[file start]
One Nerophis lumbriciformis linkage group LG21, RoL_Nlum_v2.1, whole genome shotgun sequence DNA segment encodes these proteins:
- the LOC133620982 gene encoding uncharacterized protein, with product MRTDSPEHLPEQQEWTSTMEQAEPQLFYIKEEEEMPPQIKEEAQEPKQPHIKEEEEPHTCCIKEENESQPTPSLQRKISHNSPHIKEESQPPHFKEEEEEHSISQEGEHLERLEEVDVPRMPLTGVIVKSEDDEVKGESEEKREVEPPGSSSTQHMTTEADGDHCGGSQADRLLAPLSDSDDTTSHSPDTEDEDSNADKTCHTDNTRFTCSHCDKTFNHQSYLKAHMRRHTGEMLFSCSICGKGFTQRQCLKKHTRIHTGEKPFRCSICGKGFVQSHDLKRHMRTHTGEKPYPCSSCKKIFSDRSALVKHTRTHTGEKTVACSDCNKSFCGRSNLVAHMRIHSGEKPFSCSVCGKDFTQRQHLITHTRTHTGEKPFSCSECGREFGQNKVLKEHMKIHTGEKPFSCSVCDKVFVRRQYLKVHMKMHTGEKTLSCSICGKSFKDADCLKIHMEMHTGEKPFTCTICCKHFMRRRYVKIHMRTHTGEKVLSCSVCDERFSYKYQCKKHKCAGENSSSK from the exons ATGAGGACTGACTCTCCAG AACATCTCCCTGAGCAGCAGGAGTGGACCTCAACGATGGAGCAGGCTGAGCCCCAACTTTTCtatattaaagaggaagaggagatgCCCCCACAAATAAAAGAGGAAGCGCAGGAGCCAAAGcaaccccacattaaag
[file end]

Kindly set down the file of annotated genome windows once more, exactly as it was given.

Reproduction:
One Nerophis lumbriciformis linkage group LG21, RoL_Nlum_v2.1, whole genome shotgun sequence DNA segment encodes these proteins:
- the LOC133620982 gene encoding uncharacterized protein, with product MRTDSPEHLPEQQEWTSTMEQAEPQLFYIKEEEEMPPQIKEEAQEPKQPHIKEEEEPHTCCIKEENESQPTPSLQRKISHNSPHIKEESQPPHFKEEEEEHSISQEGEHLERLEEVDVPRMPLTGVIVKSEDDEVKGESEEKREVEPPGSSSTQHMTTEADGDHCGGSQADRLLAPLSDSDDTTSHSPDTEDEDSNADKTCHTDNTRFTCSHCDKTFNHQSYLKAHMRRHTGEMLFSCSICGKGFTQRQCLKKHTRIHTGEKPFRCSICGKGFVQSHDLKRHMRTHTGEKPYPCSSCKKIFSDRSALVKHTRTHTGEKTVACSDCNKSFCGRSNLVAHMRIHSGEKPFSCSVCGKDFTQRQHLITHTRTHTGEKPFSCSECGREFGQNKVLKEHMKIHTGEKPFSCSVCDKVFVRRQYLKVHMKMHTGEKTLSCSICGKSFKDADCLKIHMEMHTGEKPFTCTICCKHFMRRRYVKIHMRTHTGEKVLSCSVCDERFSYKYQCKKHKCAGENSSSK from the exons ATGAGGACTGACTCTCCAG AACATCTCCCTGAGCAGCAGGAGTGGACCTCAACGATGGAGCAGGCTGAGCCCCAACTTTTCtatattaaagaggaagaggagatgCCCCCACAAATAAAAGAGGAAGCGCAGGAGCCAAAGcaaccccacattaaag